Georgia drought hitting farmers hard; Meat, produce affected - CBS46 News

Georgia drought hitting farmers hard; Meat, produce affected

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WGCL WGCL
DALLAS, GA (CBS46) -

For a farmer, every drop counts in a drought. Just ask Ken Cook of Spreading Oaks Farm in Paulding County.

Anything further than a foot from the plant doesn't get watered.

He gets his water from a well, so in times of drought, he doesn't have to pay the county for extra. But he knows other farmers who aren't so lucky.

"...I think she's saying her water bill is up to $1,000 a month. That's extreme to me."

One of the Georgia crops getting hit the hardest this year is the sweet potato, and just in time for Thanksgiving.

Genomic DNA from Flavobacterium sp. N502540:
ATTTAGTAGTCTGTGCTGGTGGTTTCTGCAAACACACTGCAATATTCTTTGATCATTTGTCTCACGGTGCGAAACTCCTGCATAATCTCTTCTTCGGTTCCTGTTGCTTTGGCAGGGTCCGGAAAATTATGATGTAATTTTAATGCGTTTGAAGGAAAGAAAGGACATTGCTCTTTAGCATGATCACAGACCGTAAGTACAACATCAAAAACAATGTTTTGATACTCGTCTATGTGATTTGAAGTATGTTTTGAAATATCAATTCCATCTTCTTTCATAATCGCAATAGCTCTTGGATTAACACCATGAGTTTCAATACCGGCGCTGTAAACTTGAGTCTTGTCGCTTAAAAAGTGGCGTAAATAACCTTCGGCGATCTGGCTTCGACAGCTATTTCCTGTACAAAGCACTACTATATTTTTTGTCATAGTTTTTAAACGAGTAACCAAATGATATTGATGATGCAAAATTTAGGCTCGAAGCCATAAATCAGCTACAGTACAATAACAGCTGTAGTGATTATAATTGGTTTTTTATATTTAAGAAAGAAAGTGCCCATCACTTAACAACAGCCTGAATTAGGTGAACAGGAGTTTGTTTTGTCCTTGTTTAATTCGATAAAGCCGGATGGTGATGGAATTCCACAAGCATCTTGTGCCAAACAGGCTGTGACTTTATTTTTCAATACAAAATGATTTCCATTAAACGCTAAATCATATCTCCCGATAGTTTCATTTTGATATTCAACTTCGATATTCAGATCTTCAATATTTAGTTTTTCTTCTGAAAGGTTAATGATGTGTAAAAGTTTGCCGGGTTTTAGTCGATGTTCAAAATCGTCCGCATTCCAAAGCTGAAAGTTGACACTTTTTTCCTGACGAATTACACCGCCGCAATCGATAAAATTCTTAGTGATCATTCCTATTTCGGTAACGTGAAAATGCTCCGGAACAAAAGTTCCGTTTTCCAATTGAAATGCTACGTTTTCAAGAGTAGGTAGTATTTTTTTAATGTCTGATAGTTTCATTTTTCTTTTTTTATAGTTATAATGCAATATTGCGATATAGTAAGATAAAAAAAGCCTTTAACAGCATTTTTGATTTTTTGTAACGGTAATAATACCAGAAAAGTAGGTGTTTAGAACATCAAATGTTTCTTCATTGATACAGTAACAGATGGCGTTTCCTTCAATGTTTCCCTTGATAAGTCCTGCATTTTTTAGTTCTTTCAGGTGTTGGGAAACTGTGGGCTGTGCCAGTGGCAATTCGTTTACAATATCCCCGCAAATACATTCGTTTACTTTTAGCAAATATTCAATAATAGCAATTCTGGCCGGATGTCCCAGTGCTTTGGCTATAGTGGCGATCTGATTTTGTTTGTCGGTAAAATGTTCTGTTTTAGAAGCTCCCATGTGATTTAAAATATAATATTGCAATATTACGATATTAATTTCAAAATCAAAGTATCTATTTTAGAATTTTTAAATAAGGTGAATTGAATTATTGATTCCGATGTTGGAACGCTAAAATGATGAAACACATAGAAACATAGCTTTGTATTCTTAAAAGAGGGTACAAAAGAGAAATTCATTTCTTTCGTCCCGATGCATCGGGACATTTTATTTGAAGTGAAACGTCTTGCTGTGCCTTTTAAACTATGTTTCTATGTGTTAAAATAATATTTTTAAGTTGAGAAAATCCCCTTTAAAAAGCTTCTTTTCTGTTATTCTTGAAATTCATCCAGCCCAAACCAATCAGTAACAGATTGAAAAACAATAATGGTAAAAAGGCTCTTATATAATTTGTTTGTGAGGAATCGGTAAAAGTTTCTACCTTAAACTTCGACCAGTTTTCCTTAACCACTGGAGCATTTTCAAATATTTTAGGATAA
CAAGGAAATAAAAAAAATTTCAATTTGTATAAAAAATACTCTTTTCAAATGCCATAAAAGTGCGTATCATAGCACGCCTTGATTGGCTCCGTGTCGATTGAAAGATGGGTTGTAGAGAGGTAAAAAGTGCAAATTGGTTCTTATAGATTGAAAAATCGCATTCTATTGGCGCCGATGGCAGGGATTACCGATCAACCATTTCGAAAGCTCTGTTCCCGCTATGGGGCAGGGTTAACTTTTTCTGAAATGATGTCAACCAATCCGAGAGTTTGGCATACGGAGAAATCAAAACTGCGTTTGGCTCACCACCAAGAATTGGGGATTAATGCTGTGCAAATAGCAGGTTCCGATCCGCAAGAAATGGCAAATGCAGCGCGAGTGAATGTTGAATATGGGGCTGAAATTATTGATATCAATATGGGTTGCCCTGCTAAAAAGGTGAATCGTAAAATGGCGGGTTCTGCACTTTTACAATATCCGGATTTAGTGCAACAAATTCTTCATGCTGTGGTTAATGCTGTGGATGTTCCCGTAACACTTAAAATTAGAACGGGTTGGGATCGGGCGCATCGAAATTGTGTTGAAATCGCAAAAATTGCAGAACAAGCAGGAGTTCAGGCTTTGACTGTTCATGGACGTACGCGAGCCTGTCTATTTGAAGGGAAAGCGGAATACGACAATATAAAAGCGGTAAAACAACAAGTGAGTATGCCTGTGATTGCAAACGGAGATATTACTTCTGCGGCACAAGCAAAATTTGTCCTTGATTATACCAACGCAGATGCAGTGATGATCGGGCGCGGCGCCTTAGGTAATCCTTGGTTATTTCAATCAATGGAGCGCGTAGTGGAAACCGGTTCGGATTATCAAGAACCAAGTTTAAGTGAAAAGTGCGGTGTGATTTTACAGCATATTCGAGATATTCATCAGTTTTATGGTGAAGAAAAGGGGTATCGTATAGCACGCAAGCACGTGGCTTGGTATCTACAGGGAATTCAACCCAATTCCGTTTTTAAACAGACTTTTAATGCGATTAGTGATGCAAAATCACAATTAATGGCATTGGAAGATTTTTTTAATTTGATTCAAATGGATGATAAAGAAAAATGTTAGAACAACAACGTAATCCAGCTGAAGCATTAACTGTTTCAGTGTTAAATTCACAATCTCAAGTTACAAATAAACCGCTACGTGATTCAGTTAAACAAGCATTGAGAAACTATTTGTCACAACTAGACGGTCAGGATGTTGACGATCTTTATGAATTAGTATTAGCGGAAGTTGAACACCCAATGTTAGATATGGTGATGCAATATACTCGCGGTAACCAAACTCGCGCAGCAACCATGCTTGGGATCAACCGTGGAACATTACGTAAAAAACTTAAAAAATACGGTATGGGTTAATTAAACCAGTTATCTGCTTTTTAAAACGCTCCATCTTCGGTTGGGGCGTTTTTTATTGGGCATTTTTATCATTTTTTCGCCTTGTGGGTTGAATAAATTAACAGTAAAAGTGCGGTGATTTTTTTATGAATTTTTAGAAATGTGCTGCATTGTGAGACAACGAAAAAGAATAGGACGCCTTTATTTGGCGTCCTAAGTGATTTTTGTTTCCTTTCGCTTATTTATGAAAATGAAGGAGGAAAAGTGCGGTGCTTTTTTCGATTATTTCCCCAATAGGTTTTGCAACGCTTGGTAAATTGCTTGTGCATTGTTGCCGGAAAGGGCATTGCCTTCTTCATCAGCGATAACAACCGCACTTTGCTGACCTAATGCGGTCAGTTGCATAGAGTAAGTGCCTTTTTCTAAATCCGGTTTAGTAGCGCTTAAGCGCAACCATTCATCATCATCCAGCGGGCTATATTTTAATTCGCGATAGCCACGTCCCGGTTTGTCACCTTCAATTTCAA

"They need the moisture at the end of their growing cycle to make a nice potato," said Cook.

Because of that, he said we're likely to see lower supply and higher prices on any vegetable with a harvest season between October and November. But farmers say it's not the plant crops that will likely see the most impact in this drought. It's the livestock and the animals.

Even farmers with access to wells don't have enough water to keep entire fields of pasture green. That means the animals have nothing to eat.

"We're out of any kind of grass for them to forage on, so we have to supplement them with hay here in November," said Cook.

Usually farmers can make it to the winter before they have to buy hay. The ones who can't afford it will end up sending the animals to slaughter. Cook thinks beef prices will go down in the short term, as everyone is selling off their livestock, but by next year the lower supply will drive prices up.

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DROUGHT IN GEORGIA
BY THE NUMBERS

Days without measurable rainfall

40+ days

Acres burned in Georgia

~33,000

Population in drought areas

8.7 million